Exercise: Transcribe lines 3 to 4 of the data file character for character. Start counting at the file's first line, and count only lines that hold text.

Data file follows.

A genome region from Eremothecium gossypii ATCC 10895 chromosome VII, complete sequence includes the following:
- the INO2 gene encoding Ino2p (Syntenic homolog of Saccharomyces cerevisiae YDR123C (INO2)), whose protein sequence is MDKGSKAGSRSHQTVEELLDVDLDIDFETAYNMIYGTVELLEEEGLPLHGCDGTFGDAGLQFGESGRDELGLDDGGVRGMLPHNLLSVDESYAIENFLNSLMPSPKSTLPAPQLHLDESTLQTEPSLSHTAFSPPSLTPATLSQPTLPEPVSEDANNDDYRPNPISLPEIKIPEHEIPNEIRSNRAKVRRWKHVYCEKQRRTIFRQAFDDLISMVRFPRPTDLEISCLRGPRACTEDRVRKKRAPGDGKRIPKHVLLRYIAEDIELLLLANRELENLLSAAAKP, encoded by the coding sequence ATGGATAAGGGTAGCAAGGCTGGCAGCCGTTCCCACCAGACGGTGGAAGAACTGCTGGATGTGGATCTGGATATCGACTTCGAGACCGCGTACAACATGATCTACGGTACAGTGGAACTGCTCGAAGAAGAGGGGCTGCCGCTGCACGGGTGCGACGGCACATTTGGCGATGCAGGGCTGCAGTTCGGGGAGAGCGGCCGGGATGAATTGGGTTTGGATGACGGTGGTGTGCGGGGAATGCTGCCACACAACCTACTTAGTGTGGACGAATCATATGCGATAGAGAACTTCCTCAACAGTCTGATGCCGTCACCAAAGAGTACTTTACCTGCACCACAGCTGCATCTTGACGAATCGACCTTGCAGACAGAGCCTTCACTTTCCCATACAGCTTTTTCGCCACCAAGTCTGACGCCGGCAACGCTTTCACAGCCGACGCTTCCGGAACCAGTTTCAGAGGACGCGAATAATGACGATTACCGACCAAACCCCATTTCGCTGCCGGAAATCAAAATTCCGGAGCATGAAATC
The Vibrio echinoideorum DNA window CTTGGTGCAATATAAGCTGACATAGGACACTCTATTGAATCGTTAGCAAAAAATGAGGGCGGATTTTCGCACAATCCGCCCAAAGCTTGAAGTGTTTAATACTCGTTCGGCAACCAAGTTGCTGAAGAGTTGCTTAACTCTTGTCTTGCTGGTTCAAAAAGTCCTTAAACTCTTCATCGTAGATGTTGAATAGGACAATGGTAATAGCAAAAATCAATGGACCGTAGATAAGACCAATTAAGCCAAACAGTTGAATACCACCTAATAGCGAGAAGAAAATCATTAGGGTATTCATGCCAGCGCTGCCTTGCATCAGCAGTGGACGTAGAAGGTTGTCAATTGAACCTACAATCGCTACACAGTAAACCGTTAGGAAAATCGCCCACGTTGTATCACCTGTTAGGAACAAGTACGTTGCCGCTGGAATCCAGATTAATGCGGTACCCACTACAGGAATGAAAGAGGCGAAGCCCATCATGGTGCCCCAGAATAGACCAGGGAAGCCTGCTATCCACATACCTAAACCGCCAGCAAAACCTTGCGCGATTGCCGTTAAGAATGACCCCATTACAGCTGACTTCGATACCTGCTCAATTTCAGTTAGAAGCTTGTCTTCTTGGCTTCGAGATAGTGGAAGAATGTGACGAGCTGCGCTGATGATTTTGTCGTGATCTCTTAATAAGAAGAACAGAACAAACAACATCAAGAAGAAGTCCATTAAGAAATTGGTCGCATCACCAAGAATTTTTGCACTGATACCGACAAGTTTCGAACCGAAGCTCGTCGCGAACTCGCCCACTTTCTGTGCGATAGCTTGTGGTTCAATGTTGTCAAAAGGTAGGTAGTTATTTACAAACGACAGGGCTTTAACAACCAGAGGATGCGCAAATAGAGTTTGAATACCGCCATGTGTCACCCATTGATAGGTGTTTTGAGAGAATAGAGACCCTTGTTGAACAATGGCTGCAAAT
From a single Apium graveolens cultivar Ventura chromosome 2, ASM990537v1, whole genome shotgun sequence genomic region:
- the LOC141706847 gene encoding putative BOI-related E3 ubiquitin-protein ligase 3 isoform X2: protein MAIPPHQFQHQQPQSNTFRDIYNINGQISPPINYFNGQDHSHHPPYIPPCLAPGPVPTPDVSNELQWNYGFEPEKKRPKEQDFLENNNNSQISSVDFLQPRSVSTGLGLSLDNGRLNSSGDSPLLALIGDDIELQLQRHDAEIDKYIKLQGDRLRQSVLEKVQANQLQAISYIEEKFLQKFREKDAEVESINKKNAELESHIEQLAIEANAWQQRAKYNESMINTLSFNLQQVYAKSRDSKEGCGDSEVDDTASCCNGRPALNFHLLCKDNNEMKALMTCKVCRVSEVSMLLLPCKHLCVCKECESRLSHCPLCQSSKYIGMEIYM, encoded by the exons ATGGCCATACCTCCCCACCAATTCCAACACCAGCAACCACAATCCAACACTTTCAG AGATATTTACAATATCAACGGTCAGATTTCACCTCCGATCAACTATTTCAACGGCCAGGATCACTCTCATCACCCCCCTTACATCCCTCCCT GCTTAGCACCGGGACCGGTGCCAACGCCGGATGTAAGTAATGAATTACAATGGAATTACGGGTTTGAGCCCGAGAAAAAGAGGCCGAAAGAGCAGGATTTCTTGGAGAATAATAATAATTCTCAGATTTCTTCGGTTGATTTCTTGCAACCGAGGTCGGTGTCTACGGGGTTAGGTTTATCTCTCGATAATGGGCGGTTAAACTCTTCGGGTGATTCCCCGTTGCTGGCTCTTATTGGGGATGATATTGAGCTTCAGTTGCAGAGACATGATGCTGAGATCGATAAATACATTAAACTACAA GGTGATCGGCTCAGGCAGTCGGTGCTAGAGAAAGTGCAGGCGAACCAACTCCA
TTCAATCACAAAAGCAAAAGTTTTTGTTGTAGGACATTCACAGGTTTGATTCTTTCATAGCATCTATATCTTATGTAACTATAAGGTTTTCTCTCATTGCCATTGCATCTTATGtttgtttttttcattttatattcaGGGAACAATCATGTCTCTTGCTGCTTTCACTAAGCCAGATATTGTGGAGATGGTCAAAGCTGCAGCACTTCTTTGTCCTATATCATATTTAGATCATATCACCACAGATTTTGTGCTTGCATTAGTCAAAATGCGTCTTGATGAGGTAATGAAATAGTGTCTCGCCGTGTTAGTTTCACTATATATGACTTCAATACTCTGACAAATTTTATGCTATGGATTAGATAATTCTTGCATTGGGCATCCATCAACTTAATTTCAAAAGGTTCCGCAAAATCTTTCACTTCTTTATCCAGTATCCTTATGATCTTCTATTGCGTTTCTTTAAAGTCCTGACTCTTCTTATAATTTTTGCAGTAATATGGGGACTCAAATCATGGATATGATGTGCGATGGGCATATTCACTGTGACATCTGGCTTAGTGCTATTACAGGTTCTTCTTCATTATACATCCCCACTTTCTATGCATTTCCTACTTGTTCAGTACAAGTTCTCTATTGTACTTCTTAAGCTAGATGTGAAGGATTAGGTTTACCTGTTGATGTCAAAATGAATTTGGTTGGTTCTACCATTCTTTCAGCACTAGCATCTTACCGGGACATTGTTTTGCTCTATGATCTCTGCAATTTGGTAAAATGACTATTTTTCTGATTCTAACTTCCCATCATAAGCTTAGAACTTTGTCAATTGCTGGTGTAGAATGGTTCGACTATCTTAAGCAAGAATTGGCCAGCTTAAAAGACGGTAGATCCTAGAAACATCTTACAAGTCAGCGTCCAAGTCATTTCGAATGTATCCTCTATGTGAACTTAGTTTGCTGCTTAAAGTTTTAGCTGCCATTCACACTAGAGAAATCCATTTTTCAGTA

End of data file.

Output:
The Vibrio echinoideorum DNA window CTTGGTGCAATATAAGCTGACATAGGACACTCTATTGAATCGTTAGCAAAAAATGAGGGCGGATTTTCGCACAATCCGCCCAAAGCTTGAAGTGTTTAATACTCGTTCGGCAACCAAGTTGCTGAAGAGTTGCTTAACTCTTGTCTTGCTGGTTCAAAAAGTCCTTAAACTCTTCATCGTAGATGTTGAATAGGACAATGGTAATAGCAAAAATCAATGGACCGTAGATAAGACCAATTAAGCCAAACAGTTGAATACCACCTAATAGCGAGAAGAAAATCATTAGGGTATTCATGCCAGCGCTGCCTTGCATCAGCAGTGGACGTAGAAGGTTGTCAATTGAACCTACAATCGCTACACAGTAAACCGTTAGGAAAATCGCCCACGTTGTATCACCTGTTAGGAACAAGTACGTTGCCGCTGGAATCCAGATTAATGCGGTACCCACTACAGGAATGAAAGAGGCGAAGCCCATCATGGTGCCCCAGAATAGACCAGGGAAGCCTGCTATCCACATACCTAAACCGCCAGCAAAACCTTGCGCGATTGCCGTTAAGAATGACCCCATTACAGCTGACTTCGATACCTGCTCAATTTCAGTTAGAAGCTTGTCTTCTTGGCTTCGAGATAGTGGAAGAATGTGACGAGCTGCGCTGATGATTTTGTCGTGATCTCTTAATAAGAAGAACAGAACAAACAACATCAAGAAGAAGTCCATTAAGAAATTGGTCGCATCACCAAGAATTTTTGCACTGATACCGACAAGTTTCGAACCGAAGCTCGTCGCGAACTCGCCCACTTTCTGTGCGATAGCTTGTGGTTCAATGTTGTCAAAAGGTAGGTAGTTATTTACAAACGACAGGGCTTTAACAACCAGAGGATGCGCAAATAGAGTTTGAATACCGCCATGTGTCACCCATTGATAGGTGTTTTGAGAGAATAGAGACCCTTGTTGAACAATGGCTGCAAAT
From a single Apium graveolens cultivar Ventura chromosome 2, ASM990537v1, whole genome shotgun sequence genomic region: